The SEC case is scheduled to go to trial next month against Yuen and Leung, and the outcome of the obstruction of justice case will be an issue.
"What's going on here is this company, Gemstar, wants to see if they can get out of various economic responsibilities they have," said Arkin. "Henry Yuen never, ever, ever did anything intentionally or knowingly to harm Gemstar."
Gemstar's spokesman, Whit Clay, refused to comment beyond a statement saying that "the company has and will continue to cooperate with all government investigations into the conduct of the company's former executives."
Outside attorneys familiar with the case say it would behoove Gemstar to seek a tougher sentence for Yuen than six months home detention. A prison sentence could give it a stronger hand in seeking to avoid the severance payment.
"There is an open issue as to whether or not it is appropriate under the circumstances for these payments to be made," said Jan Handzlik, a partner at Howrey LLP. "Mr. Yuen was not convicted of an accounting fraud. He was not convicted of securities fraud. He's entered a plea of obstruction of justice. Thus, the company cannot point to his conviction and say, 'He defrauded the company and its shareholders and therefore has no right to severance.'"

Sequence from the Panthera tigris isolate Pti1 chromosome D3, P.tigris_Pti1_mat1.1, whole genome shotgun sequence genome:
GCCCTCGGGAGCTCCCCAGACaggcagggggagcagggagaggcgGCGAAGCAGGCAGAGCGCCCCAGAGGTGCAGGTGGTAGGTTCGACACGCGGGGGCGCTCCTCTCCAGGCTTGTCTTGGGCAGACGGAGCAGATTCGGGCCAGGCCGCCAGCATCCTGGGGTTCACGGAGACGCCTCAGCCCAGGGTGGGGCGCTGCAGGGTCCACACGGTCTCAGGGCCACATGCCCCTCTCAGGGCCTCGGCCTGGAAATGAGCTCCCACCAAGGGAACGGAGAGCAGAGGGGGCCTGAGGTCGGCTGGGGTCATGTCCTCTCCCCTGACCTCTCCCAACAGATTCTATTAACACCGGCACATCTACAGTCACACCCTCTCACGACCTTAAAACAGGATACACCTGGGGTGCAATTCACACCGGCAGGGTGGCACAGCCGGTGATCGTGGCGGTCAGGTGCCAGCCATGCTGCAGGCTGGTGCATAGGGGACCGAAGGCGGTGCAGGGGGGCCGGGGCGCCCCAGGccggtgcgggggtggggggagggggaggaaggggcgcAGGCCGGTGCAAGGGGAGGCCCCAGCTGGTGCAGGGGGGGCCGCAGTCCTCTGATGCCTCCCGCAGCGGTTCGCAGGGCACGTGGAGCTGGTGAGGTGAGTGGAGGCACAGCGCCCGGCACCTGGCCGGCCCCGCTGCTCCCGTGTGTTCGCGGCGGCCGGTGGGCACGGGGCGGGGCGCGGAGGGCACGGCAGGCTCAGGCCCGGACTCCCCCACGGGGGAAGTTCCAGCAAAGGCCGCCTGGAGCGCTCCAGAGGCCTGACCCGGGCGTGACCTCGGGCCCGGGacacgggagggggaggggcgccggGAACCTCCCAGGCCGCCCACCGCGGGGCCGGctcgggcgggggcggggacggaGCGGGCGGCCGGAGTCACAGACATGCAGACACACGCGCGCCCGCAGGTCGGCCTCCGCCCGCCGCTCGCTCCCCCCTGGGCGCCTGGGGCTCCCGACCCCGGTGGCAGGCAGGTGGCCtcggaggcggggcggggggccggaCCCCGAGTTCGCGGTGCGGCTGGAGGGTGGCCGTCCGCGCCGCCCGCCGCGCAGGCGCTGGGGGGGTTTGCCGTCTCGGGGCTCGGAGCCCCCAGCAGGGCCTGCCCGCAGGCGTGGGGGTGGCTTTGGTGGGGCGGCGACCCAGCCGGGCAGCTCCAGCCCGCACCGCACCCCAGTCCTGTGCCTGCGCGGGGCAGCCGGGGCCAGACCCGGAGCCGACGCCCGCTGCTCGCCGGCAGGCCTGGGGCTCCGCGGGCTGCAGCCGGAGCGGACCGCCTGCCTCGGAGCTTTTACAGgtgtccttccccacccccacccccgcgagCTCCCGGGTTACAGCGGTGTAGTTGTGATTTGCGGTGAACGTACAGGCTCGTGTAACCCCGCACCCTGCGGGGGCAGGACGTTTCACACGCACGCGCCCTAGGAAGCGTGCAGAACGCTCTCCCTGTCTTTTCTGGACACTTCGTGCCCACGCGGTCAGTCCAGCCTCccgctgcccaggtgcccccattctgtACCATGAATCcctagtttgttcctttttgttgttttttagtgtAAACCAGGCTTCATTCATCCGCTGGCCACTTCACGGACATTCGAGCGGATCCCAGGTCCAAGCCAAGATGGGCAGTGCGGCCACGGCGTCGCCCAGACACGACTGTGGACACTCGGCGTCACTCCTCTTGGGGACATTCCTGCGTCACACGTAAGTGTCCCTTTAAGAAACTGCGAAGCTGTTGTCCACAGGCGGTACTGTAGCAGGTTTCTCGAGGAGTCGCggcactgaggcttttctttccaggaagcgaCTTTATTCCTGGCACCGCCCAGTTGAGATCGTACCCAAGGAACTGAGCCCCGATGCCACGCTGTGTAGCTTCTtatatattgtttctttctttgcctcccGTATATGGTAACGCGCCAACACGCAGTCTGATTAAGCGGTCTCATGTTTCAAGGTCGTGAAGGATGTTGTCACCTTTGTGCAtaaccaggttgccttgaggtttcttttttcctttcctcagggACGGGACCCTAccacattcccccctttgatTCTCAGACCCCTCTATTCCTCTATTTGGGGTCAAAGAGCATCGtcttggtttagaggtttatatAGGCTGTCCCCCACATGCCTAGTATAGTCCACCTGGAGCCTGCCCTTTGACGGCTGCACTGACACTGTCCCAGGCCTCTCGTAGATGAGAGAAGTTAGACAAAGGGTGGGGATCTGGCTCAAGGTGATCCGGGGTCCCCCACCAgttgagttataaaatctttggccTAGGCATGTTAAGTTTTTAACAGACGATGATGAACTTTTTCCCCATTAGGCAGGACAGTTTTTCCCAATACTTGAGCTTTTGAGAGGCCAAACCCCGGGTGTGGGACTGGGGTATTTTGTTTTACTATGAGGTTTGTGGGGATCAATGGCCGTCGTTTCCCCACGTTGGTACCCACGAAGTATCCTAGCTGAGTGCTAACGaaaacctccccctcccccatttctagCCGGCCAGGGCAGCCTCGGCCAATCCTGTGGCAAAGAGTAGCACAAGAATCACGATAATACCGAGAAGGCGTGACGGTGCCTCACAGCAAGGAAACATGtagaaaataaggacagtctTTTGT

Gemstar's appeal to another U.S. attorney's office is particularly rare, one that defense lawyers in white-collar crime say is unlikely to lead to a new investigation. But it might force Yuen to the negotiating table. "It would be unusual for another U.S. attorney's office to take up an investigation that had been concluded," Handzlik said.
The company's actions may have another motivation: getting even.
The SEC has maintained that Yuen sold 7 million shares of Gemstar stock in April 2002, just a few days after the first disclosure of revenue restatements. At that time, the shares were valued at $60 million. In its recent court filings, Gemstar said Yuen and Leung have received an additional $30 million from exercising company stock since they were fired in April 2003.